Bringing clarity to a subject clouded by polemic, Secularism, Identity, and Enchantment is a rigorous exploration of how secularism and identity emerged as concepts in different parts of the modern world. At a time when secularist and religious worldviews appear irreconcilable, Akeel Bilgrami strikes out on a path distinctly his own, criticizing secularist proponents and detractors, liberal universalists and multicultural relativists alike.
Those who ground secularism in arguments that aspire to universal reach, Bilgrami argues, fundamentally misunderstand the nature of politics. To those, by contrast, who regard secularism as a mere outgrowth of colonial domination, he offers the possibility of a more conceptually vernacular ground for political secularism. Focusing on the response to Salman Rushdie’s Satanic Verses, Bilgrami asks why Islamic identity has so often been a mobilizing force against liberalism, and he answers the question with diagnostic sympathy, providing a philosophical framework within which the Islamic tradition might overcome the resentments prompted by its colonized past and present.
Turning to Gandhi’s political and religious thought, Bilgrami ponders whether the increasing appeal of religion in many parts of the world reflects a growing disillusionment not with science but with an outlook of detachment around the rise of modern science and capitalism. He elaborates a notion of enchantment along metaphysical, ethical, and political lines with a view to finding in secular modernity a locus of meaning and value, while addressing squarely the anxiety that all such notions hark back nostalgically to a time that has past.
Bilgrami shows us how the world might be otherwise. His is the roving and unconfined habitus appropriate to a visionary. One of the central aims of his wide-ranging and ambitious book is to establish intellectual affinities between Karl Marx and M. K. Gandhi.
Occasionally, albeit, much too occasionally, philosophers illuminate the great challenges of the age, conceptually and critically, opening up genuinely new pathways for thinking about and responding to these challenges. In his latest book Akeel Bilgrami does this superbly, brilliantly, and very carefully… [A] magnificent book.
It is a rewarding experience to read these thoughtful and penetrating essays, with their wide-ranging, provocative, and challenging ideas and insights, deeply informed and carefully reasoned, and reaching to issues of fundamental concern in the contemporary world.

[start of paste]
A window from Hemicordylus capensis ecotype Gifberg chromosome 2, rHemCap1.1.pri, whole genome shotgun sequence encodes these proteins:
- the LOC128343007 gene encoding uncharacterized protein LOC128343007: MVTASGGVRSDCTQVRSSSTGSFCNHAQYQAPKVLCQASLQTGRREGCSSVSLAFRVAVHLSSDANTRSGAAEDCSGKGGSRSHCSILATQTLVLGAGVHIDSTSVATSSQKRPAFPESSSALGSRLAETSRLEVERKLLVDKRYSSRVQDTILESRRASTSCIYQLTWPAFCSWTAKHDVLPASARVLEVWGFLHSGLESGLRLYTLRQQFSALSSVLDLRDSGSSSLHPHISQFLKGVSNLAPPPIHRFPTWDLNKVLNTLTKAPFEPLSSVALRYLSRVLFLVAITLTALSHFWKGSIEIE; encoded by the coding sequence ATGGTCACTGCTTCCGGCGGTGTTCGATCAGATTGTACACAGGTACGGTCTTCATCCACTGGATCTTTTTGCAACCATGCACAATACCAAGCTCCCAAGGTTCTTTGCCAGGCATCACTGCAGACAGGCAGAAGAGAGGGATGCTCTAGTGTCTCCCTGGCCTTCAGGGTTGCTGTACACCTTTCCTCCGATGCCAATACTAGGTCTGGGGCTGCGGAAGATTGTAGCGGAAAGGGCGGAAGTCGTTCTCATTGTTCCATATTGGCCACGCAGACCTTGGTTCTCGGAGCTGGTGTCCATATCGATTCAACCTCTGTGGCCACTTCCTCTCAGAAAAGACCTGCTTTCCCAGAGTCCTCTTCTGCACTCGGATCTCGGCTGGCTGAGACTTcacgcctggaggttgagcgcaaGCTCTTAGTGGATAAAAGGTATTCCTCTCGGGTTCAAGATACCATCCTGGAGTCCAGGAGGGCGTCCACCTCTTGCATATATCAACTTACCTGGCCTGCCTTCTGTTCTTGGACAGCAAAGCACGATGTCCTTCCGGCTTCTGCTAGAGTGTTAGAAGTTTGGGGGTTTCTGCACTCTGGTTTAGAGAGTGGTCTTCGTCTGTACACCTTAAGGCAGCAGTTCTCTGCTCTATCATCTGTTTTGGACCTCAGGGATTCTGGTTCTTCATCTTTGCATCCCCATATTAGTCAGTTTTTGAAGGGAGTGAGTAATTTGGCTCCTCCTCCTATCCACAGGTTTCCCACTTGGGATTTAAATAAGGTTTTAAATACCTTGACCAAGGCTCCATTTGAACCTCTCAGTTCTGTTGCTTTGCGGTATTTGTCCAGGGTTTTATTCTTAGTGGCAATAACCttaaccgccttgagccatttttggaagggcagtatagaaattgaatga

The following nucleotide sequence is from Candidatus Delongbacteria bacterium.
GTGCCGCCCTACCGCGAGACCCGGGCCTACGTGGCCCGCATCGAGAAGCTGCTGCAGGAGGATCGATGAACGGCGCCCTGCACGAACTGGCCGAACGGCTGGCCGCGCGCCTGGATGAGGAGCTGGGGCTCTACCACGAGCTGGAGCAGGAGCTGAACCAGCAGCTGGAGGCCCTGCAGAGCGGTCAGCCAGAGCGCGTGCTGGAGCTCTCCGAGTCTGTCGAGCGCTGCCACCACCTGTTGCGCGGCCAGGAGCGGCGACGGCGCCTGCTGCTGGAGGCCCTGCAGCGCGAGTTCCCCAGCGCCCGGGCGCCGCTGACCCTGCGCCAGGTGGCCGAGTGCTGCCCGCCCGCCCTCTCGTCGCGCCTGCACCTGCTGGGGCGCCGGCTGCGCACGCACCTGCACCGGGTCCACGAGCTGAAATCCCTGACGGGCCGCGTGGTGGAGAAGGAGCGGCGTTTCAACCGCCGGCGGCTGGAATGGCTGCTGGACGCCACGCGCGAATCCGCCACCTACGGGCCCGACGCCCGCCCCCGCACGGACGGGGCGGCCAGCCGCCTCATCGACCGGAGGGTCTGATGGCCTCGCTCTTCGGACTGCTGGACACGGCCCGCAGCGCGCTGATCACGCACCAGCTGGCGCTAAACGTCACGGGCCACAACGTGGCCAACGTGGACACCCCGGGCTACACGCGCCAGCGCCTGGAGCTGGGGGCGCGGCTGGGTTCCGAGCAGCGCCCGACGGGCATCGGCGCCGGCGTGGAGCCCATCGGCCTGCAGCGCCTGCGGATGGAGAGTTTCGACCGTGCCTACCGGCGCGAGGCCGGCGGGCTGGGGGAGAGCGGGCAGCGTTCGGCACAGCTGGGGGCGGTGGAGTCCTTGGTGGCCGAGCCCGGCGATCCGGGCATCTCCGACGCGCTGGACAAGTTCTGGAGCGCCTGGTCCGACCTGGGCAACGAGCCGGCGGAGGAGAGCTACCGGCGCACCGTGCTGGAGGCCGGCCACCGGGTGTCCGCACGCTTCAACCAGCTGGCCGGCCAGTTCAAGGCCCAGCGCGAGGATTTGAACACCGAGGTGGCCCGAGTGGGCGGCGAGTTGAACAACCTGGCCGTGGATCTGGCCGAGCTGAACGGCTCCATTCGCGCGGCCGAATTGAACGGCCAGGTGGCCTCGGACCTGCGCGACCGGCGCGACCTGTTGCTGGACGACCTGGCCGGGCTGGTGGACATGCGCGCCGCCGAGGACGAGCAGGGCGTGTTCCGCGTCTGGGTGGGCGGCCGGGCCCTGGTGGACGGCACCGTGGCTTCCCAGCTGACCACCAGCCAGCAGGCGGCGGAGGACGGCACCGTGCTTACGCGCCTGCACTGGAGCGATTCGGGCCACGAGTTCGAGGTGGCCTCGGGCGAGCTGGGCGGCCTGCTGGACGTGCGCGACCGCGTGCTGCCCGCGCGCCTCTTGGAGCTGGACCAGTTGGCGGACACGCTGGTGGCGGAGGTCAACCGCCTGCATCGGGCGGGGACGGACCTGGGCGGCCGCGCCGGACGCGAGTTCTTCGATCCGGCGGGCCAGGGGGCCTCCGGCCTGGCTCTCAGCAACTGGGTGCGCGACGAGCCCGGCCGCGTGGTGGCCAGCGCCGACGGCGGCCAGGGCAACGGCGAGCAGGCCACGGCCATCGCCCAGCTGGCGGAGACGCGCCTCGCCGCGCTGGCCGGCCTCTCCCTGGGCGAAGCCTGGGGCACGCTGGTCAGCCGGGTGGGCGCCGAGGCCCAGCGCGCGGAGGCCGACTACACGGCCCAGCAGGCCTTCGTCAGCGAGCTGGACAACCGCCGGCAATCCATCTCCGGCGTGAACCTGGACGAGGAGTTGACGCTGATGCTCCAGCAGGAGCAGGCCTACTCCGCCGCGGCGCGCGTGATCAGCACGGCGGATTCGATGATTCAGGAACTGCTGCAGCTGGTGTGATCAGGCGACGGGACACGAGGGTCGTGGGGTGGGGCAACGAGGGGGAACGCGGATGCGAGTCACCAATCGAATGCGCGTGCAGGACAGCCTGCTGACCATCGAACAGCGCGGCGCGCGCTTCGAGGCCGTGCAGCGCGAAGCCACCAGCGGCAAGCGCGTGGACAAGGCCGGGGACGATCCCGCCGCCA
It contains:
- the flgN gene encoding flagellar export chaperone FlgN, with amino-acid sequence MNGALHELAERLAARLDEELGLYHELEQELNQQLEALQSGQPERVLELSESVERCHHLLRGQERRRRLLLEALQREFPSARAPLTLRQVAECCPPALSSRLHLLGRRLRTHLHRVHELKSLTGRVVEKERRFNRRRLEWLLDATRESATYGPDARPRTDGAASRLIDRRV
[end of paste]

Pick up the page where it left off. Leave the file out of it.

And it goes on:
Carrying on the critical spirit of Edward Said, Bilgrami presents a profoundly original emancipatory genealogy of secularism-and-religion, identity, and enchantment, and, in so doing, of the hidden historical and conceptual connections between them. It is emancipatory in bringing to light within them the possibility of a distinct kind of radical politics today—one that draws on seventeenth-century English radicalism, German romanticism, Marx, and especially Gandhi, among others. In the conclusion he shows the striking affinities of this remarkable achievement to Said’s critical humanism. This is a must-read for anyone who wishes to think differently about these central problems of the present and respond constructively to them.
Akeel Bilgrami became known as one of the leading voices on the problem of secularism long before the topic became fashionable in the United States, and has continued to articulate a thorough and rigorous approach to tough questions that are now very widely debated. One has a strong sense of the continuity of position—and more impressively, the continuity of Bilgrami’s recognizable voice, with its combination of seriousness about thinking, the humanity of wide sympathies, and a certain argumentative ferocity—over a period of some twenty years. This book has been eagerly anticipated by a wide interdisciplinary audience as essays from a leading thinker in the field; it will appeal broadly, and its lasting impact is assured.
- 416 pages
- 6-1/8 x 9-1/4 inches
- Harvard University Press
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